Why is that a good thing? Putting an event in a city where it can be easily absorbed without disrupting local life seems pretty ideal. One minute you’re complaining about traffic jams, the next you wish that the Super Bowl made my commute worse.
The two main focal points for the pre-game “party” are located at Times Square and Herald Square. There are two places in Manhattan that no native New Yorker will ever set foot in, for any reason, ever: Times Square and Herald Square.
I’m from Connecticut, not New York, but my office is two blocks from Herald Square so I pass by it pretty much every day. Anyway, this gets back to my last point: who cares? New York has readily available areas that are already overrun by tourists, so we’re going to stick them there. You’d rather a bunch of Seahawks fans made it harder for you to get a table at Carbone?
Did I mention that it’s wet, dirty and cold? Like walking through a giant filth-flavored Slurpee puddle? The Chili Peppers at halftime will never have been quite this chilly. Bruno Mars will be frozen into a walking, talking Frappuccino.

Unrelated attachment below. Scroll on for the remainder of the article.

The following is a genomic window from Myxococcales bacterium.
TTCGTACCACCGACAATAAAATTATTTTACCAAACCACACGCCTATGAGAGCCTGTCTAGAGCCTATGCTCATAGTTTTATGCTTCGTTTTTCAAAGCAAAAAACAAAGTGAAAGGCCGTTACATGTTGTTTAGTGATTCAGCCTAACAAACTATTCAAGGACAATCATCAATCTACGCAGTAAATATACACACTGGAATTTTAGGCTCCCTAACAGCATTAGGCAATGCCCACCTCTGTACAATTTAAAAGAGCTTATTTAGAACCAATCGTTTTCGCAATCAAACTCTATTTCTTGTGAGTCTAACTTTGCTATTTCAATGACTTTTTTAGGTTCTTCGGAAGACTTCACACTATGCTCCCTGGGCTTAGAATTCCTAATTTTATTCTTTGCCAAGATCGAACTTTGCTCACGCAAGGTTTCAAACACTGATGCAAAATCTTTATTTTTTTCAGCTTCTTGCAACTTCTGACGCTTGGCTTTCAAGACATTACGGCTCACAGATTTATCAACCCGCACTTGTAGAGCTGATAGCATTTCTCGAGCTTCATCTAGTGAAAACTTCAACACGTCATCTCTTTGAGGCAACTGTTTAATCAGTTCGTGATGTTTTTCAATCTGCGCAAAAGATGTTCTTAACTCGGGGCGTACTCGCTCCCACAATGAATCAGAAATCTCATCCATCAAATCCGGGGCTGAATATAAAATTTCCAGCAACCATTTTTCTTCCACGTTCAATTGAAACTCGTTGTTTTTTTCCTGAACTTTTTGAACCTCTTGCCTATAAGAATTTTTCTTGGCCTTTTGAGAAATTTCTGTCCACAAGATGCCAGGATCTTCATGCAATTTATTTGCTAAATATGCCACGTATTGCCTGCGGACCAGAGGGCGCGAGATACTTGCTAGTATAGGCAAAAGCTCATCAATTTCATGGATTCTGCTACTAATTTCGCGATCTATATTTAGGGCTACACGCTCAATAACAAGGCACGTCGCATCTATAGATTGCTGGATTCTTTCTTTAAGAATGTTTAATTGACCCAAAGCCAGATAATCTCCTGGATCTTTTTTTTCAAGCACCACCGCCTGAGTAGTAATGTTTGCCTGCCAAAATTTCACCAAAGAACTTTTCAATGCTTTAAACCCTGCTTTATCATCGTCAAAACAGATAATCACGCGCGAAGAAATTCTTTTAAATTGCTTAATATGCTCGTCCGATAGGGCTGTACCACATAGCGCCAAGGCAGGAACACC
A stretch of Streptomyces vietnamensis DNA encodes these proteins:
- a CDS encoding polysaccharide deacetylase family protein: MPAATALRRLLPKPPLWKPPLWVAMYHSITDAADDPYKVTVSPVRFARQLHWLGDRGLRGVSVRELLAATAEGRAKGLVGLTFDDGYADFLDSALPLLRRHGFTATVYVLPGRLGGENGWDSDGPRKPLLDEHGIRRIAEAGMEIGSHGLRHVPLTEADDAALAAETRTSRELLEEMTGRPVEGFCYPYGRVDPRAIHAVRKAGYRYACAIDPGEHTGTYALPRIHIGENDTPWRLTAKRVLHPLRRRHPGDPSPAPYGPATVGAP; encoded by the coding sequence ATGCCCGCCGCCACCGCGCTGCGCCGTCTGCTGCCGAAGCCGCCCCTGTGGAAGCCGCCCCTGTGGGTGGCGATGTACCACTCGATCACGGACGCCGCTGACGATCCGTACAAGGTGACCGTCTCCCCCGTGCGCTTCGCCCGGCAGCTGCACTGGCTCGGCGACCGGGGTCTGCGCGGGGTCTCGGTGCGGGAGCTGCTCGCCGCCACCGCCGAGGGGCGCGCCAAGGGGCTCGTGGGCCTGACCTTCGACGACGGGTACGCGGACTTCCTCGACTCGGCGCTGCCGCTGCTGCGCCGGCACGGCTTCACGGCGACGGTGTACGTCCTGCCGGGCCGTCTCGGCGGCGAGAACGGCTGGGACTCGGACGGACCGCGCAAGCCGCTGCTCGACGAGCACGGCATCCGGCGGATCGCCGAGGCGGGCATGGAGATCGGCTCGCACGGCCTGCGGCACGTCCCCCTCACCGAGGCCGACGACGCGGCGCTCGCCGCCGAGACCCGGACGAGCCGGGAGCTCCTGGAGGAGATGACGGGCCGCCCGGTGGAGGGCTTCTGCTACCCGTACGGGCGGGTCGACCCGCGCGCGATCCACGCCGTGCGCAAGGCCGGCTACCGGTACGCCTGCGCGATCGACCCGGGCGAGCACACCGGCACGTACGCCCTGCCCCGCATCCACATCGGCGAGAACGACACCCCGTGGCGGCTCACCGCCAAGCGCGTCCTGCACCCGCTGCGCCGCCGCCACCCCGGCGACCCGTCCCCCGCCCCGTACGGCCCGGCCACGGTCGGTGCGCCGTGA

Neat, a skin color joke! Anyway, I doubt this is any wetter, dirtier or colder than the Detroit or Indianapolis Super Bowls. Well, Indianapolis is probably cleaner but who cares it’s Indianapolis.
New York is not really a party town, midtown especially.
What the fuck are you talking about? Our bars are open until 4 a.m. Actresses, models and other famous, cocaine-addicted people fly here to drink and dance. I once met Coolio in a bar in Midtown at 1 a.m. on a Wednesday. You know where and when else I met Coolio in a bar? NOWHERE. I’ve traveled plenty and the only city in America that parties more than New York is New Orleans.
You can’t eat lunch for less than twelve dollars and dinner in this city is thirty bucks and up.
I had a sandwich for lunch that cost 7 bucks.
The nightclubs are forbiddingly haughty toward out-of-towners and completely unwelcoming. The bars are fine but totally inauthentic if they’re within the Super Bowl Boulevard vicinity. You can can get drunk at Bubba Gump’s Shrimp Company or whatever, but you’re not exactly getting the flavor of the New York.
I mean, the nightclubs are just as haughty to New Yorkers. Meanwhile, it is possible to go from the area around Super Bowl Boulevard to areas with better bars. There are the subways, taxis, Uber, you could even walk. IT’S BEEN DONE BEFORE, PEOPLE HAVE LEFT TIMES SQUARE.